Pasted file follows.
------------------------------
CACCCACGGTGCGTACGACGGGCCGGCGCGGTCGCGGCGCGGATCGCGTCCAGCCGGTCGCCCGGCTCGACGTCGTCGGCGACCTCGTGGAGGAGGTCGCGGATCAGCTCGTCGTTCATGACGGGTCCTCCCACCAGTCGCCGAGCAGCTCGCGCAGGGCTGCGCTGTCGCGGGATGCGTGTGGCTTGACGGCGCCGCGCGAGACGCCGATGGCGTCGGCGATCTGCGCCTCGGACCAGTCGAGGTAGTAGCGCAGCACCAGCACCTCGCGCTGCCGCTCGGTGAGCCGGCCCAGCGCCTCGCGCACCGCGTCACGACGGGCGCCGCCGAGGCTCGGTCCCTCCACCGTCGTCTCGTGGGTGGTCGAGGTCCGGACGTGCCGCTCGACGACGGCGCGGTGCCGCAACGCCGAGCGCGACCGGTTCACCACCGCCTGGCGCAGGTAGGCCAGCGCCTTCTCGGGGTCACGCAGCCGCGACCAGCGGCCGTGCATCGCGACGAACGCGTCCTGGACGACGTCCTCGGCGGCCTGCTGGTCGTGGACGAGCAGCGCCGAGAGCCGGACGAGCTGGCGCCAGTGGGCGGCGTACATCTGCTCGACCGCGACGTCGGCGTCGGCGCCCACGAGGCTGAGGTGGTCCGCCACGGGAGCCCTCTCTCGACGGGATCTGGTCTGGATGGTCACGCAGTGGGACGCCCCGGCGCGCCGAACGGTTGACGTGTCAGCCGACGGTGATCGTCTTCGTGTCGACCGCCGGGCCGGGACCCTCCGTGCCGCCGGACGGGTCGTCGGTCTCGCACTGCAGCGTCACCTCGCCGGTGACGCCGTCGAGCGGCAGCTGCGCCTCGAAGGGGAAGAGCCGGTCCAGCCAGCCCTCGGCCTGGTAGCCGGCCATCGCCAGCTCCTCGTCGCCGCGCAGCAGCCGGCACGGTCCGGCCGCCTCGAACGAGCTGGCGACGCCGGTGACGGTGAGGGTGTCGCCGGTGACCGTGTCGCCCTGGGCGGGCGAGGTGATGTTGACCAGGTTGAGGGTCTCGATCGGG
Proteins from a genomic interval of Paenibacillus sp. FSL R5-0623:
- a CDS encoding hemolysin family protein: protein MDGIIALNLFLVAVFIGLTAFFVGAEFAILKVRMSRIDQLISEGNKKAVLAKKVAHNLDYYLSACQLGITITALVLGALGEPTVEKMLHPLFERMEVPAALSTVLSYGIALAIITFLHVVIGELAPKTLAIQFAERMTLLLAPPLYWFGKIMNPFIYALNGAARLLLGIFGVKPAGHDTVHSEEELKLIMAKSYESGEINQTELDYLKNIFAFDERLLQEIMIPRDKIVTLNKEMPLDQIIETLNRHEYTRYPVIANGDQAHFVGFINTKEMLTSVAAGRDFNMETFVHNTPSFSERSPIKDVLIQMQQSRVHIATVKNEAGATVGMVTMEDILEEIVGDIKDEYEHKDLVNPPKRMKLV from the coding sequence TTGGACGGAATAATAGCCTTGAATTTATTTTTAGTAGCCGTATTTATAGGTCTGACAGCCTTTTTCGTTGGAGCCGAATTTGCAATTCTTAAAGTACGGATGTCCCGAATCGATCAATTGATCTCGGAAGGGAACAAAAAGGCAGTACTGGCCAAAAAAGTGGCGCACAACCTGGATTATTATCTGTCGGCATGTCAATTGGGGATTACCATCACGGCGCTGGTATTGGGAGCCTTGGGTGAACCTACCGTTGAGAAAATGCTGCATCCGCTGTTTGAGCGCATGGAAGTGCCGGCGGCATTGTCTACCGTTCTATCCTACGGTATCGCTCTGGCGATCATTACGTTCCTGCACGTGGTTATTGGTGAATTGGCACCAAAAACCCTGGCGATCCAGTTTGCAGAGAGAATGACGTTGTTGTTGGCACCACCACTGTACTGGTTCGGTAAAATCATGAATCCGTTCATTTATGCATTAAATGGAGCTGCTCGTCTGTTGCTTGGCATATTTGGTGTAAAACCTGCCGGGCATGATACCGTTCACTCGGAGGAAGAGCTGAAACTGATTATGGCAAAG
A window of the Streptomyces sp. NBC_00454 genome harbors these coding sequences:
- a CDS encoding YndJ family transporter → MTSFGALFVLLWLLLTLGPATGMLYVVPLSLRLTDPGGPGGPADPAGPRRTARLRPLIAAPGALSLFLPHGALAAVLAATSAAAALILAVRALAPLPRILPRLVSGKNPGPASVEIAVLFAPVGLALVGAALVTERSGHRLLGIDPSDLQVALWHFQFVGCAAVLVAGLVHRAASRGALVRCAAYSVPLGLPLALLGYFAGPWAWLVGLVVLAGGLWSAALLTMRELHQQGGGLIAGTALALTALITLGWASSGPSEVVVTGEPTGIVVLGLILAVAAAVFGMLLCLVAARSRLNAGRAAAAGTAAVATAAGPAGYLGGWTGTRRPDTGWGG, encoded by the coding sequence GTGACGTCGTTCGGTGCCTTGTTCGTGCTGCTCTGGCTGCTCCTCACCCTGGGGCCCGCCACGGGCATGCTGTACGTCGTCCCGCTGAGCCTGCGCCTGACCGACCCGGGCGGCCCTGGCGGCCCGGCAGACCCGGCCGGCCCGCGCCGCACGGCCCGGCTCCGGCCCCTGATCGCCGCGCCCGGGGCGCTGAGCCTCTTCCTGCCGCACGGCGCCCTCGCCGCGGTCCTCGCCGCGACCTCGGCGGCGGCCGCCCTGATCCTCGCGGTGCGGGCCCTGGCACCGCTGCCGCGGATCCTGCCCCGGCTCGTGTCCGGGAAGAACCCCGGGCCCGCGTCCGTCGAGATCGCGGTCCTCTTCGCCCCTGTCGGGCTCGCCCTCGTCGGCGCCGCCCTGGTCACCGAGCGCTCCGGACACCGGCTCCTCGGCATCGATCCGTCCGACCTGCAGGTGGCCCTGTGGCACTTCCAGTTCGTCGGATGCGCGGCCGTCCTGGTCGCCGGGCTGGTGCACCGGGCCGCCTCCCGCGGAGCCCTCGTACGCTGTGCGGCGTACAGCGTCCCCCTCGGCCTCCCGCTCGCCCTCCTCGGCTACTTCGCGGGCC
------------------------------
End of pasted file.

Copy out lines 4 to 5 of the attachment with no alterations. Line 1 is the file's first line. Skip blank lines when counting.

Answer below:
A window of the Streptomyces sp. NBC_00454 genome harbors these coding sequences:
- a CDS encoding YndJ family transporter → MTSFGALFVLLWLLLTLGPATGMLYVVPLSLRLTDPGGPGGPADPAGPRRTARLRPLIAAPGALSLFLPHGALAAVLAATSAAAALILAVRALAPLPRILPRLVSGKNPGPASVEIAVLFAPVGLALVGAALVTERSGHRLLGIDPSDLQVALWHFQFVGCAAVLVAGLVHRAASRGALVRCAAYSVPLGLPLALLGYFAGPWAWLVGLVVLAGGLWSAALLTMRELHQQGGGLIAGTALALTALITLGWASSGPSEVVVTGEPTGIVVLGLILAVAAAVFGMLLCLVAARSRLNAGRAAAAGTAAVATAAGPAGYLGGWTGTRRPDTGWGG, encoded by the coding sequence GTGACGTCGTTCGGTGCCTTGTTCGTGCTGCTCTGGCTGCTCCTCACCCTGGGGCCCGCCACGGGCATGCTGTACGTCGTCCCGCTGAGCCTGCGCCTGACCGACCCGGGCGGCCCTGGCGGCCCGGCAGACCCGGCCGGCCCGCGCCGCACGGCCCGGCTCCGGCCCCTGATCGCCGCGCCCGGGGCGCTGAGCCTCTTCCTGCCGCACGGCGCCCTCGCCGCGGTCCTCGCCGCGACCTCGGCGGCGGCCGCCCTGATCCTCGCGGTGCGGGCCCTGGCACCGCTGCCGCGGATCCTGCCCCGGCTCGTGTCCGGGAAGAACCCCGGGCCCGCGTCCGTCGAGATCGCGGTCCTCTTCGCCCCTGTCGGGCTCGCCCTCGTCGGCGCCGCCCTGGTCACCGAGCGCTCCGGACACCGGCTCCTCGGCATCGATCCGTCCGACCTGCAGGTGGCCCTGTGGCACTTCCAGTTCGTCGGATGCGCGGCCGTCCTGGTCGCCGGGCTGGTGCACCGGGCCGCCTCCCGCGGAGCCCTCGTACGCTGTGCGGCGTACAGCGTCCCCCTCGGCCTCCCGCTCGCCCTCCTCGGCTACTTCGCGGGCC